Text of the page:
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Interview: Leafing through Fable: The Lost Chapters

We catch up with Lionhead to chat about the reinvented Xbox RPG on PC over a flagon of ale

Anticipation surrounding Fable on Xbox was massive prior to release and when it was finally unleashed upon the general public it sold by the bucket-load. Sure, it might have lacked some of the features originally promised, but the RPG was still generally regarded as a sterling effort boasting some truly ground-breaking elements. If there's one thing you can't fault Lionhead Studios for, it's attempting to push the videogame envelope.

Complainers complained that the game was a little short, but then if you chose to simply stick to the main storyline you were really missing the point. The world of Fable was interaction with big knobs on and even bigger knobs attached to those, and anyone immersing themselves in all the RPG had to offer could uncover untold riches. A lead character whose physical development and appearance was determined by actions taken during the course of the adventure was a major part of the experience, but there was so much more it could eat away hours of your life before you even realised it.

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And now this, and even more, is coming to PC in Fable: The Lost Chapters, a revamped version of the Xbox RPG that's coming with visual enhancements, new plot elements, new quests, new gameplay features, new items, new weapons, new spells, new armour, new environments and more.

We recently tracked down Lionhead creative director Dene Carter to find out more about what's in store in this refreshed outing.

Fable the Lost Chapters has been billed as a Director's Cut of Fable - would you say that's a fair summary? Was it always your intention to do an extended version?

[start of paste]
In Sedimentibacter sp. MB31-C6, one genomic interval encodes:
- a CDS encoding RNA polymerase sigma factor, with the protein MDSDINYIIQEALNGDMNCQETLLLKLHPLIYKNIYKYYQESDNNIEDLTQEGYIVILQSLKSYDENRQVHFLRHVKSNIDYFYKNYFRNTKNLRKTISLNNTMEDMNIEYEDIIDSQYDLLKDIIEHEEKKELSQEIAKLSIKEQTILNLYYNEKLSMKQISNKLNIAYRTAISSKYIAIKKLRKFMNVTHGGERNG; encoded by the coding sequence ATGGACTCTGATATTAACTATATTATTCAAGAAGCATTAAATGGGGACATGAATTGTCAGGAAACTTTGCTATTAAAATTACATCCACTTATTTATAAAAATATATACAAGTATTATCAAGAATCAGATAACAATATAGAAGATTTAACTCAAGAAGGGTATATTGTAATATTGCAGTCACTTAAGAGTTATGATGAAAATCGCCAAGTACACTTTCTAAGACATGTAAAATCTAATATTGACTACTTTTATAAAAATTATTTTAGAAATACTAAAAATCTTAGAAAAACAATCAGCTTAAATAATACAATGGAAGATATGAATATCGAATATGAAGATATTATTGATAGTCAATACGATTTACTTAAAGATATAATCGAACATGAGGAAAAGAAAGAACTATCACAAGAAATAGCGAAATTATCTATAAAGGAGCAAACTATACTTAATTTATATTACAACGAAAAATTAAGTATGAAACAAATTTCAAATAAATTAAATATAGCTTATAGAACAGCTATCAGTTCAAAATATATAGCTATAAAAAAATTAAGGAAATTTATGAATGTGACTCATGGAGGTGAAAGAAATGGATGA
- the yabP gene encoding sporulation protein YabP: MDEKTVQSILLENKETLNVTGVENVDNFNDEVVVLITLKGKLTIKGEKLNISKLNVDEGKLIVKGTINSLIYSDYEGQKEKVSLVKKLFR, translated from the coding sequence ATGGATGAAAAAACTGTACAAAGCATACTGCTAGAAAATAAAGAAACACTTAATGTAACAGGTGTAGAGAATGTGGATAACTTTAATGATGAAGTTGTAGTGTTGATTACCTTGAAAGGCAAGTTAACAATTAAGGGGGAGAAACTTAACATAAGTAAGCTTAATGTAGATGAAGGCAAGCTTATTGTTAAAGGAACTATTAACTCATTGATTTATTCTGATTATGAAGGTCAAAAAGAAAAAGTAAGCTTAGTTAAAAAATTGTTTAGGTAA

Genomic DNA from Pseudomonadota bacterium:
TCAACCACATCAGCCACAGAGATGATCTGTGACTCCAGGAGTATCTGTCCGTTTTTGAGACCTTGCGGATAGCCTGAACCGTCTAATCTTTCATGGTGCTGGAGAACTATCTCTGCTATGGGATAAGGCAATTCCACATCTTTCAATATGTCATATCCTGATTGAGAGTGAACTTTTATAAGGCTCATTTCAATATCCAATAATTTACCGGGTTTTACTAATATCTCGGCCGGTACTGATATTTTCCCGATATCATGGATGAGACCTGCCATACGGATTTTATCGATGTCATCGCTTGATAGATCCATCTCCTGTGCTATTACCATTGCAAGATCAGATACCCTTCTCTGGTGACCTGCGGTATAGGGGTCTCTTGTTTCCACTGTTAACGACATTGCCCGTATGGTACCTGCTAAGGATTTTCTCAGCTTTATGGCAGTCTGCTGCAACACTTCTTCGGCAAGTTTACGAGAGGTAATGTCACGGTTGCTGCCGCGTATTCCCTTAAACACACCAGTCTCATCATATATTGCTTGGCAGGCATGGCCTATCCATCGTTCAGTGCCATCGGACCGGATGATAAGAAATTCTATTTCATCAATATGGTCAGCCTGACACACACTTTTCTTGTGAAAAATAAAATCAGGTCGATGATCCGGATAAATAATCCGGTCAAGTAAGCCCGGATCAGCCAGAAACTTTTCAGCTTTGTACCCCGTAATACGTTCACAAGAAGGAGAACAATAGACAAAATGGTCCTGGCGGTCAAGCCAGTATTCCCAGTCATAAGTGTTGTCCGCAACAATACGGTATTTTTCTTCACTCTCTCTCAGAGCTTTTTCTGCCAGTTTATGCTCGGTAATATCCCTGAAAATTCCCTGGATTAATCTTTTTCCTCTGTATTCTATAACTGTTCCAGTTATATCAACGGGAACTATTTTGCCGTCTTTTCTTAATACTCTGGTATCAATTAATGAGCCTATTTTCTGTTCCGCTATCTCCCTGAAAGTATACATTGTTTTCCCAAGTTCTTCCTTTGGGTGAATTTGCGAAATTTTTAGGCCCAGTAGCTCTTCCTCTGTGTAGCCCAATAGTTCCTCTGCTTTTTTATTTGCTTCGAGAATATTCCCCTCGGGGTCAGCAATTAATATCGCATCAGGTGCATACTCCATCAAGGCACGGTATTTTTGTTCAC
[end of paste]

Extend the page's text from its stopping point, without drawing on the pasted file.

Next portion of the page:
Carter: First and foremost, Fable: The Lost Chapters was considered a 'Good, solid PC conversion'. However, because we didn't want to do a straight, lazy conversion, (which would have bored us rigid) we decided to add new content. This content certainly wasn't in our minds from the beginning. We did have a lot of ideas left over from the first game, though.

What would you say are the major differences between PC and Xbox versions? Is there enough in TLC to attract Xbox veterans into playing again?

Carter: Where do I start? We built a whole new region; the Northern Wastes we elliptically referred to in Fable. In addition, we really wanted to have some fun while we were working on the project, so we've added new monsters, spells, armour, weapons, a load of hats, expressions and... a bordello. We've also added around a 1/3rd new content to the game in terms of scripts and little dramatic scenes. We've not just expanded the story, but the richness of Albion as a whole.

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Just how big a difference does the PC's increased graphical capabilities make?

Carter: Well, I didn't really expect that much of a difference, but I'd forgotten that in the dark days when we didn't have any idea how large we could make our textures on the Xbox we had created all of our textures at double the final resolution. These were still present, and so when we kicked off Fable PC, you can imagine our delight when all the artists' hard work was suddenly visible for the first time.

The PC's mouse and keyboard control method is obviously a whole new ball game - would you say better, worse or just different?

Carter: The only thing I really miss from the Xbox controls is the rumble. The PC control setup is very different - in a good way. The mouse is a wonderful little device; the freedom and accuracy it gives to camera control is quite refreshing. First person archery feels like it has 'come home' to the PC. In addition, the inclusion of a shortcut bar is a very 'PC' thing to do. We tried emulating that kind of functionality on the Xbox and got pretty close, but when you use a PC you've got a 'joypad' in front of you with a hundred or so buttons on it. With so much choice, if you don't like our controls... you can just reconfigure them!

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